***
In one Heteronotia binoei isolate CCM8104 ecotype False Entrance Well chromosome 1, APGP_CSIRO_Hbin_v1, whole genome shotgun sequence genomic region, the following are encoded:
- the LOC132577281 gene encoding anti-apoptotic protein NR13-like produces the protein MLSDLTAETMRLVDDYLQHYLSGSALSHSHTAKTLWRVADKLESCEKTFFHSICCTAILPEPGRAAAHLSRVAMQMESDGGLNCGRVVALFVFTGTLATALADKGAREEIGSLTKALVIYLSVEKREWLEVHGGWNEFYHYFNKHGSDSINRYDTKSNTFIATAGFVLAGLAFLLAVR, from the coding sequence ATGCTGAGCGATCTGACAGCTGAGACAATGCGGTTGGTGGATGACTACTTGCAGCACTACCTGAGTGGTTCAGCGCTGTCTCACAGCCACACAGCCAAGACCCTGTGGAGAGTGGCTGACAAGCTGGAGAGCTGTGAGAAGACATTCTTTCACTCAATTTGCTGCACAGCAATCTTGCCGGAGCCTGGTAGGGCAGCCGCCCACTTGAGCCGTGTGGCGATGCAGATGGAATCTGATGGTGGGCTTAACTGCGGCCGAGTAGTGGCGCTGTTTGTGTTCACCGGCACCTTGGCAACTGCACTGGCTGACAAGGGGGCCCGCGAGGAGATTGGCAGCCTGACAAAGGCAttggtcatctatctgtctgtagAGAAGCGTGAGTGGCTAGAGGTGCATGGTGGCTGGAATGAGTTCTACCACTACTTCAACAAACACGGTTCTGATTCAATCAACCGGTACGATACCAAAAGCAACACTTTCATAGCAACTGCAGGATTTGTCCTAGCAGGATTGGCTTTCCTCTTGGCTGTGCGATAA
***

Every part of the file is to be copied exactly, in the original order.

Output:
In one Heteronotia binoei isolate CCM8104 ecotype False Entrance Well chromosome 1, APGP_CSIRO_Hbin_v1, whole genome shotgun sequence genomic region, the following are encoded:
- the LOC132577281 gene encoding anti-apoptotic protein NR13-like produces the protein MLSDLTAETMRLVDDYLQHYLSGSALSHSHTAKTLWRVADKLESCEKTFFHSICCTAILPEPGRAAAHLSRVAMQMESDGGLNCGRVVALFVFTGTLATALADKGAREEIGSLTKALVIYLSVEKREWLEVHGGWNEFYHYFNKHGSDSINRYDTKSNTFIATAGFVLAGLAFLLAVR, from the coding sequence ATGCTGAGCGATCTGACAGCTGAGACAATGCGGTTGGTGGATGACTACTTGCAGCACTACCTGAGTGGTTCAGCGCTGTCTCACAGCCACACAGCCAAGACCCTGTGGAGAGTGGCTGACAAGCTGGAGAGCTGTGAGAAGACATTCTTTCACTCAATTTGCTGCACAGCAATCTTGCCGGAGCCTGGTAGGGCAGCCGCCCACTTGAGCCGTGTGGCGATGCAGATGGAATCTGATGGTGGGCTTAACTGCGGCCGAGTAGTGGCGCTGTTTGTGTTCACCGGCACCTTGGCAACTGCACTGGCTGACAAGGGGGCCCGCGAGGAGATTGGCAGCCTGACAAAGGCAttggtcatctatctgtctgtagAGAAGCGTGAGTGGCTAGAGGTGCATGGTGGCTGGAATGAGTTCTACCACTACTTCAACAAACACGGTTCTGATTCAATCAACCGGTACGATACCAAAAGCAACACTTTCATAGCAACTGCAGGATTTGTCCTAGCAGGATTGGCTTTCCTCTTGGCTGTGCGATAA